5. Barry says:

      by the time you can detect and characterize* the product of an organic reaction, it has worked billions if not trillions of times. The relevant statistic is not how many times you set up your glassware; it is how many times the reactants found each other. The statistical analysis at this point is a sterile exercise.

      *except for people observing chemistry in e.g. the mass spectrometer

      1. Some idiot says:

        If you are referring to DoE: not so… I have seen and been involved in quite a few cases of process optimisation where subtle (and useful) mechanistic effects were first detected during the DoE runs, precisely due to the “sterile statistics” (and therefore very carefully controlled control experiments). It is a very useful tool (in the right situation). 🙂

      2. Noway says:

        This is an insane argument. The corollary is that if you treat one mouse with a drug and another with vehicle, take out a kidney from each, and run a western blot to compare levels of a single protein, that your observation/the effect has been “reproduced” millions or billions of times. What a joke. Same guys that whine on biology for statistics and methods somehow trying to skirt the fact that synthetic organic chemistry is indeed void of common reproducibility metrics. Come on.

    6. anon says:

      Psychology experiments are severely limited by the approaches that can be used on the subjects( people). The so called creativity is a method to circumvent this limitation.
      Heavy reliance on statistics indicates that the experiment can not be conducted in an ideal situation. The absolute truth from pure science should be “black and white”. It should do away with statistical significance altogether. It should not require a magnifier to see the difference. E=mC^2 and Newton’s laws never needed statistics.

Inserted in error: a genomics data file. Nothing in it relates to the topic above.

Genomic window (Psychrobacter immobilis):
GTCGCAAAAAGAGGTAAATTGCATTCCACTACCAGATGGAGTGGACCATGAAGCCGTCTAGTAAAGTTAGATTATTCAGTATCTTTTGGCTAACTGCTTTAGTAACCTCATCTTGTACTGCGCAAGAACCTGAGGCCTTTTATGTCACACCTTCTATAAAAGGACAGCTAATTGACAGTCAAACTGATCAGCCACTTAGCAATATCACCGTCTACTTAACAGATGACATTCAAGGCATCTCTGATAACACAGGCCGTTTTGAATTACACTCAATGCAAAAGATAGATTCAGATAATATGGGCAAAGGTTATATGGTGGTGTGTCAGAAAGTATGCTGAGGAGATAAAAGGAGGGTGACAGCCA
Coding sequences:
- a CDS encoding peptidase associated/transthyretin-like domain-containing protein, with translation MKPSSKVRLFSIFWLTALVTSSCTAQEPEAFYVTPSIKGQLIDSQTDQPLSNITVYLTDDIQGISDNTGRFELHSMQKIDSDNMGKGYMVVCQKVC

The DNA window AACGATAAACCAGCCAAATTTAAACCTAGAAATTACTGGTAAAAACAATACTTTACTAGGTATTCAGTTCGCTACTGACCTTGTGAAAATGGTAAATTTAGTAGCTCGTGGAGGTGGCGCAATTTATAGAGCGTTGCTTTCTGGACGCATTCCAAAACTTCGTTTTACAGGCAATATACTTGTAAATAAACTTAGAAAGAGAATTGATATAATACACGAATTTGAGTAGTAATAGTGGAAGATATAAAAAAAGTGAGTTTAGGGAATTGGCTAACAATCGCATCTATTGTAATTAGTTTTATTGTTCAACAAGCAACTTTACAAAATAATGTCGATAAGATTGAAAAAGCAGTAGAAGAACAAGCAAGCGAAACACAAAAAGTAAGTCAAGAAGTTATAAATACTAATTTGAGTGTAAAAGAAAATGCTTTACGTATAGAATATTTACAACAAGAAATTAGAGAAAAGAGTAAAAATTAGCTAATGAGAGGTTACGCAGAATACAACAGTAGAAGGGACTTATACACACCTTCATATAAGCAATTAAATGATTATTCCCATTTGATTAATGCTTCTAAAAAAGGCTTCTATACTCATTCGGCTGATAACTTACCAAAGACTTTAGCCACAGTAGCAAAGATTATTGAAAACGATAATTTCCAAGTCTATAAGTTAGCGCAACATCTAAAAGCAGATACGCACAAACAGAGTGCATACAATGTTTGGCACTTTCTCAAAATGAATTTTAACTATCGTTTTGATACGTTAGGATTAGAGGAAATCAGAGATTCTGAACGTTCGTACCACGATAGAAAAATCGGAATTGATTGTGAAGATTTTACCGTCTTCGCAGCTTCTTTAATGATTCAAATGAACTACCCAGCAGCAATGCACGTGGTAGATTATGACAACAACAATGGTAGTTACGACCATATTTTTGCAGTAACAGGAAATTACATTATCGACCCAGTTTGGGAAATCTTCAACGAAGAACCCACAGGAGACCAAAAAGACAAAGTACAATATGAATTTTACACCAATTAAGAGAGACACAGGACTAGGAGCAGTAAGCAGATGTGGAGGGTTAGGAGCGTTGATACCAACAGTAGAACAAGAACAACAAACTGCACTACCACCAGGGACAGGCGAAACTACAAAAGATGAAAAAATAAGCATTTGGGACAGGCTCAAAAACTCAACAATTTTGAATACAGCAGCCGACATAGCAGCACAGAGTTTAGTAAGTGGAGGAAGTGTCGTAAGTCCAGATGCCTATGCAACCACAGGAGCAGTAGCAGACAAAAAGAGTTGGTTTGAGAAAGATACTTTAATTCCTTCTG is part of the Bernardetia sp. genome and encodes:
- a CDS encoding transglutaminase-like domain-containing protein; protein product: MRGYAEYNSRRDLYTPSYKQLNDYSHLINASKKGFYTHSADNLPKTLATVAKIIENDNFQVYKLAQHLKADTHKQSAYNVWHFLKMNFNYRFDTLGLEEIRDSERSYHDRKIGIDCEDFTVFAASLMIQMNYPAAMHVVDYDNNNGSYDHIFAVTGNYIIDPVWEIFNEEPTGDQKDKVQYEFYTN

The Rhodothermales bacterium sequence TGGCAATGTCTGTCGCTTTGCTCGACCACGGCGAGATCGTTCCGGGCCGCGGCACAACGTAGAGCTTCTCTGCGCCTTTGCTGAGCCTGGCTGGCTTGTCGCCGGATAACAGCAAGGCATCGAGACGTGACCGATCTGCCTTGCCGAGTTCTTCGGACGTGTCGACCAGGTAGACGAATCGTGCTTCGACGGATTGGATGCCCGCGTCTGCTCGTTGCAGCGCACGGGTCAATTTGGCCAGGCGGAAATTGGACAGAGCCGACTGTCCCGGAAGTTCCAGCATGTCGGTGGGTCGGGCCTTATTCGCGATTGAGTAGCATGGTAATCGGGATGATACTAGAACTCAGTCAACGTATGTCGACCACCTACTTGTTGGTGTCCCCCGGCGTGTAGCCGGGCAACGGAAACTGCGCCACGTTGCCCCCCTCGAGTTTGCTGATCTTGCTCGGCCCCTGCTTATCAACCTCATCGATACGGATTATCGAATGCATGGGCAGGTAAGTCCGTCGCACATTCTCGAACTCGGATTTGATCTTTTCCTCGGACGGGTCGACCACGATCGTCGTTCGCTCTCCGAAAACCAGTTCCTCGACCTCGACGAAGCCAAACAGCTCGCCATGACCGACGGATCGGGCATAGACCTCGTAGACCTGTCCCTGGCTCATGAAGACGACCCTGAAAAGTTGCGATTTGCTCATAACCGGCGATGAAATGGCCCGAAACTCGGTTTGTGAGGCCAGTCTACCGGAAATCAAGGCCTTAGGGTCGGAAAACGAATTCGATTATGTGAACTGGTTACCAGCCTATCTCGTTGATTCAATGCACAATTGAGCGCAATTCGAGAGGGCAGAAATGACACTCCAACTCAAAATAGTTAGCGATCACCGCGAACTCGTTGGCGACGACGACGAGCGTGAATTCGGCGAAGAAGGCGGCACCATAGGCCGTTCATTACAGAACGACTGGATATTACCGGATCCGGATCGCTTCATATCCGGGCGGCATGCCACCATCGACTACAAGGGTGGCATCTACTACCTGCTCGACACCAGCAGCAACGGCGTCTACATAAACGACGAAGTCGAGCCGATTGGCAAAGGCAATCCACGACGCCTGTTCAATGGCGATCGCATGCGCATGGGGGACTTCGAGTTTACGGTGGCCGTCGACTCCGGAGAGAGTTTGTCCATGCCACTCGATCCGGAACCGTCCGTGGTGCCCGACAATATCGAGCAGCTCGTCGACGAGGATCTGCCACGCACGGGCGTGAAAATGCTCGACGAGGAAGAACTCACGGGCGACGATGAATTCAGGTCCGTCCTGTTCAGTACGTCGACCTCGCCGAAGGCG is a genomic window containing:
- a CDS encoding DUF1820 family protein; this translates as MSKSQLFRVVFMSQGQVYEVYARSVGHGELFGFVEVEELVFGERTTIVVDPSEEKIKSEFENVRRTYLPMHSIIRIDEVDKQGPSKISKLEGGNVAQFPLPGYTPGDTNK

Using statistics is a sign of soft sciences (social science, biology) where conclusions can be not definitively made and correlations sneak in to replace causal-effect relations. According to Joseph Needham, relying on correlative evidence is why the Chinese failed to develop science.

  10. NEChemist says:

    Why exactly does everyone insist on the complete BIO-ification of organic synthesis? All my friends who make new molecules every day in the lab that have nothing to do with pharma, scuba diving, or jungle expeditions would be interested to know that what they do isn’t defined as “organic synthesis”.

    1. anon says:

      because this blog is mainly a medicinal chemistry blog and a lover of biotech. what do you expect?

  11. MoMo says:

    I had a Major Name Post-doc come through my company on an interview sometime ago- they thought they were the cats’ meow. Nobody liked him as the arrogance was stifling, and he praised the virtues of total synthesis of complex natural products- which I listened to but with a raised eyebrow. We offered said genius a job, and when he showed up couldn’t synthesize even simple esters, amides let alone get a Suzuki coupling to work.

    Major name Post doc was fired, and last I heard he went into analytical chemistry, a safe place for a person with all thumbs.

    Moral of the story: Natural Product Synthesis is marginally useful, diversity of chemistry reactions performed and skills are more desirable compared to narrow-field synthesis, and the only reason some people are even marginally employable is because they have a PhD- even from Big-Shot academics. And don’t be arrogant- you’ll be toasted and tossed.

    1. Phellatioredox says:

      O a macmillan student? They’re good for replacing your screening robots 🤖